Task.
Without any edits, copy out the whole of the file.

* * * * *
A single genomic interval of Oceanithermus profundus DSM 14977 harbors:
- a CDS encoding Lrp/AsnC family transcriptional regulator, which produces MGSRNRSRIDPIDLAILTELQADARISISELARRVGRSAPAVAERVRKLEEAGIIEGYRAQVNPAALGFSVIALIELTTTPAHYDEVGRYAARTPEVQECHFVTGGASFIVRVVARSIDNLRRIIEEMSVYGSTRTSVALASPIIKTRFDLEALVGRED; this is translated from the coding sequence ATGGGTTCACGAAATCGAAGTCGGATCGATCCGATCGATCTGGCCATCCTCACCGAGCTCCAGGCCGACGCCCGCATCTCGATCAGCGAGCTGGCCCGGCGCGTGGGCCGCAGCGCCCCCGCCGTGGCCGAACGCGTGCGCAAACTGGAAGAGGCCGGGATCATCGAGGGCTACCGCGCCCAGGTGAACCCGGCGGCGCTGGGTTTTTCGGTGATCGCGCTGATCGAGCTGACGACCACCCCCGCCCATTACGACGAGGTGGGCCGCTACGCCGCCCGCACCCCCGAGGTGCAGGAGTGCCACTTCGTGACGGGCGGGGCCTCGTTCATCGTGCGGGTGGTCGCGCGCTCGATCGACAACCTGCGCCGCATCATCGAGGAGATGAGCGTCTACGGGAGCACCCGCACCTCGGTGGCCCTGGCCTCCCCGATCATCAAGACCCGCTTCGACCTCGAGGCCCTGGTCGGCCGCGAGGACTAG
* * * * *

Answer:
A single genomic interval of Oceanithermus profundus DSM 14977 harbors:
- a CDS encoding Lrp/AsnC family transcriptional regulator, which produces MGSRNRSRIDPIDLAILTELQADARISISELARRVGRSAPAVAERVRKLEEAGIIEGYRAQVNPAALGFSVIALIELTTTPAHYDEVGRYAARTPEVQECHFVTGGASFIVRVVARSIDNLRRIIEEMSVYGSTRTSVALASPIIKTRFDLEALVGRED; this is translated from the coding sequence ATGGGTTCACGAAATCGAAGTCGGATCGATCCGATCGATCTGGCCATCCTCACCGAGCTCCAGGCCGACGCCCGCATCTCGATCAGCGAGCTGGCCCGGCGCGTGGGCCGCAGCGCCCCCGCCGTGGCCGAACGCGTGCGCAAACTGGAAGAGGCCGGGATCATCGAGGGCTACCGCGCCCAGGTGAACCCGGCGGCGCTGGGTTTTTCGGTGATCGCGCTGATCGAGCTGACGACCACCCCCGCCCATTACGACGAGGTGGGCCGCTACGCCGCCCGCACCCCCGAGGTGCAGGAGTGCCACTTCGTGACGGGCGGGGCCTCGTTCATCGTGCGGGTGGTCGCGCGCTCGATCGACAACCTGCGCCGCATCATCGAGGAGATGAGCGTCTACGGGAGCACCCGCACCTCGGTGGCCCTGGCCTCCCCGATCATCAAGACCCGCTTCGACCTCGAGGCCCTGGTCGGCCGCGAGGACTAG